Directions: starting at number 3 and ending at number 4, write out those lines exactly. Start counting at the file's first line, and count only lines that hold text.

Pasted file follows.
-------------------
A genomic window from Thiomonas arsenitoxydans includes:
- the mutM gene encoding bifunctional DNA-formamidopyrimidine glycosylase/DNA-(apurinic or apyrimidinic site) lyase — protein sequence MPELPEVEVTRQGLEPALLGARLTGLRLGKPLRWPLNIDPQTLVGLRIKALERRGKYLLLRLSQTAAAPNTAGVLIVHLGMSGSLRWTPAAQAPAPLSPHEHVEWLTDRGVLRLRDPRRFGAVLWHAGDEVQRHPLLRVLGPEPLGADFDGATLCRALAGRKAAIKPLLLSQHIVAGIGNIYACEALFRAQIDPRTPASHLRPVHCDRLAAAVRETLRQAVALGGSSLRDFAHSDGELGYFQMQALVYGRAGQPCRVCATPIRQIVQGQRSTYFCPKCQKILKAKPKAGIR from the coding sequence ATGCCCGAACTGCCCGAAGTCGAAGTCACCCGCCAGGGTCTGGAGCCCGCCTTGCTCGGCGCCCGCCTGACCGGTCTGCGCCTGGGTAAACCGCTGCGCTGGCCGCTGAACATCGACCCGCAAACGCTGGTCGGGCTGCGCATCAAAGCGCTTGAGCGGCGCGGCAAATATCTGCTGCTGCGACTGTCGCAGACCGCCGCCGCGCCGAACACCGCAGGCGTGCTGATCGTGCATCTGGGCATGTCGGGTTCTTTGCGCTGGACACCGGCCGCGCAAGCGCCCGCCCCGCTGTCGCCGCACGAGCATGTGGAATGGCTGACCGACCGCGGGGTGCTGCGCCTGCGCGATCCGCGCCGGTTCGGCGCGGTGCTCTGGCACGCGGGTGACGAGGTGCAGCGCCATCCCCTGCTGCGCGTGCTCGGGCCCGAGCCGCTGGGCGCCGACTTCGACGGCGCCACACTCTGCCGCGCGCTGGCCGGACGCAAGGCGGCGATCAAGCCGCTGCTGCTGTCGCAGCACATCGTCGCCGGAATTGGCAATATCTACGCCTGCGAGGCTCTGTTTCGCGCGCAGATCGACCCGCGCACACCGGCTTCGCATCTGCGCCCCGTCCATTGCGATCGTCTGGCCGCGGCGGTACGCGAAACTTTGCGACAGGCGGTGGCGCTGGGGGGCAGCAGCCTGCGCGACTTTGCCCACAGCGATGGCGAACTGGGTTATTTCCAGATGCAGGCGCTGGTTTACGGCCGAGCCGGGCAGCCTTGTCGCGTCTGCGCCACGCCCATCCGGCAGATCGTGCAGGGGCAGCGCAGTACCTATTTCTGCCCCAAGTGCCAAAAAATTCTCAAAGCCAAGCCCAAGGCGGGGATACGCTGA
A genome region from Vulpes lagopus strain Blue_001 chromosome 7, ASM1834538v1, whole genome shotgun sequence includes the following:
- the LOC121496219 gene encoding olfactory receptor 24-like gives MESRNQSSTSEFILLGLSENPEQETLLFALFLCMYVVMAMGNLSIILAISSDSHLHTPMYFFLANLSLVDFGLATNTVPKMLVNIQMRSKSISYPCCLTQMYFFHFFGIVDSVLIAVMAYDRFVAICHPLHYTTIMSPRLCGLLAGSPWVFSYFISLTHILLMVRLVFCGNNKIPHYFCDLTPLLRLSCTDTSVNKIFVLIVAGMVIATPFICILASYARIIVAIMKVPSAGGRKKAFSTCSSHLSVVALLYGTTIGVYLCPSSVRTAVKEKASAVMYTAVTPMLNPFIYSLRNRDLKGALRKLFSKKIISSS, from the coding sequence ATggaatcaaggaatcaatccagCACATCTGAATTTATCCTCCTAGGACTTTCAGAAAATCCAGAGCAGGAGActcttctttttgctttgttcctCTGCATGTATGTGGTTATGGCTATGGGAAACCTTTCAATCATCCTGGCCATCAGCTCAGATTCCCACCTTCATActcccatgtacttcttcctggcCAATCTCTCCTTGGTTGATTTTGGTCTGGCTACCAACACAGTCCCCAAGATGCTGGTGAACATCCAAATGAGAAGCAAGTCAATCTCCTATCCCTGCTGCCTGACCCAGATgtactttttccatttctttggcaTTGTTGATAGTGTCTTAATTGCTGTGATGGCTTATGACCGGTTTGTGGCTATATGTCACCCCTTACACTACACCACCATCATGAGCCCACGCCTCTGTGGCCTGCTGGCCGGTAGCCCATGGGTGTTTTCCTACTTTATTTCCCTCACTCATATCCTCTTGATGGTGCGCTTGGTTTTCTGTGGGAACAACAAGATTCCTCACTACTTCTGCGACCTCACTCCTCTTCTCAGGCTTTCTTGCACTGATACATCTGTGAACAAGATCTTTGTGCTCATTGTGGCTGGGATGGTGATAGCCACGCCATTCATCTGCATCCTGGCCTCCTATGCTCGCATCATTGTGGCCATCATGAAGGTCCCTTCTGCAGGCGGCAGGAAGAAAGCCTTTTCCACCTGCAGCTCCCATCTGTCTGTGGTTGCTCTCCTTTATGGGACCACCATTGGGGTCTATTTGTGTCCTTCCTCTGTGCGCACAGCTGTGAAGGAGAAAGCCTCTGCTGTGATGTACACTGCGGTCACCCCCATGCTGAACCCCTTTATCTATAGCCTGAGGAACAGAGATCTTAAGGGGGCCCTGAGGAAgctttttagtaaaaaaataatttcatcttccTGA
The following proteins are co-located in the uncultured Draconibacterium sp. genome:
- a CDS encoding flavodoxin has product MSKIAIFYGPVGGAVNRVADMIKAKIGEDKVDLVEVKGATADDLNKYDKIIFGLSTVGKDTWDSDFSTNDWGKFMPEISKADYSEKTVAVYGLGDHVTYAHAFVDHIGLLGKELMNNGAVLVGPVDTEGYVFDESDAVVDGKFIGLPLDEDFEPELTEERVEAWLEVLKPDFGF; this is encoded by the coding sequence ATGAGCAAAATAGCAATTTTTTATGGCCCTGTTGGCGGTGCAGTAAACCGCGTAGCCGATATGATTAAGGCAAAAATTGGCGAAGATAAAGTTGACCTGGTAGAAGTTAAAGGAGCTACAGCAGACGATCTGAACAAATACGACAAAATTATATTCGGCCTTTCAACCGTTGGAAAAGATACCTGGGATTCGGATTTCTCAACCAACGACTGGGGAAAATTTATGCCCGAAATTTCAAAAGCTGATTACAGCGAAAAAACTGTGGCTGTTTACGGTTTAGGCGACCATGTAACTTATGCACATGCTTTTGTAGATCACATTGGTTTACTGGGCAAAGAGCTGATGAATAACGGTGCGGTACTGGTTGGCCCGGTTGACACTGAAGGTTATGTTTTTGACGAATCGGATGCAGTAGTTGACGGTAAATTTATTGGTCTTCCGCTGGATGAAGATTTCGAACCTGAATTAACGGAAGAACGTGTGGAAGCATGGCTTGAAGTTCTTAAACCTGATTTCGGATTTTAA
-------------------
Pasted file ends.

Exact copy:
A genome region from Vulpes lagopus strain Blue_001 chromosome 7, ASM1834538v1, whole genome shotgun sequence includes the following:
- the LOC121496219 gene encoding olfactory receptor 24-like gives MESRNQSSTSEFILLGLSENPEQETLLFALFLCMYVVMAMGNLSIILAISSDSHLHTPMYFFLANLSLVDFGLATNTVPKMLVNIQMRSKSISYPCCLTQMYFFHFFGIVDSVLIAVMAYDRFVAICHPLHYTTIMSPRLCGLLAGSPWVFSYFISLTHILLMVRLVFCGNNKIPHYFCDLTPLLRLSCTDTSVNKIFVLIVAGMVIATPFICILASYARIIVAIMKVPSAGGRKKAFSTCSSHLSVVALLYGTTIGVYLCPSSVRTAVKEKASAVMYTAVTPMLNPFIYSLRNRDLKGALRKLFSKKIISSS, from the coding sequence ATggaatcaaggaatcaatccagCACATCTGAATTTATCCTCCTAGGACTTTCAGAAAATCCAGAGCAGGAGActcttctttttgctttgttcctCTGCATGTATGTGGTTATGGCTATGGGAAACCTTTCAATCATCCTGGCCATCAGCTCAGATTCCCACCTTCATActcccatgtacttcttcctggcCAATCTCTCCTTGGTTGATTTTGGTCTGGCTACCAACACAGTCCCCAAGATGCTGGTGAACATCCAAATGAGAAGCAAGTCAATCTCCTATCCCTGCTGCCTGACCCAGATgtactttttccatttctttggcaTTGTTGATAGTGTCTTAATTGCTGTGATGGCTTATGACCGGTTTGTGGCTATATGTCACCCCTTACACTACACCACCATCATGAGCCCACGCCTCTGTGGCCTGCTGGCCGGTAGCCCATGGGTGTTTTCCTACTTTATTTCCCTCACTCATATCCTCTTGATGGTGCGCTTGGTTTTCTGTGGGAACAACAAGATTCCTCACTACTTCTGCGACCTCACTCCTCTTCTCAGGCTTTCTTGCACTGATACATCTGTGAACAAGATCTTTGTGCTCATTGTGGCTGGGATGGTGATAGCCACGCCATTCATCTGCATCCTGGCCTCCTATGCTCGCATCATTGTGGCCATCATGAAGGTCCCTTCTGCAGGCGGCAGGAAGAAAGCCTTTTCCACCTGCAGCTCCCATCTGTCTGTGGTTGCTCTCCTTTATGGGACCACCATTGGGGTCTATTTGTGTCCTTCCTCTGTGCGCACAGCTGTGAAGGAGAAAGCCTCTGCTGTGATGTACACTGCGGTCACCCCCATGCTGAACCCCTTTATCTATAGCCTGAGGAACAGAGATCTTAAGGGGGCCCTGAGGAAgctttttagtaaaaaaataatttcatcttccTGA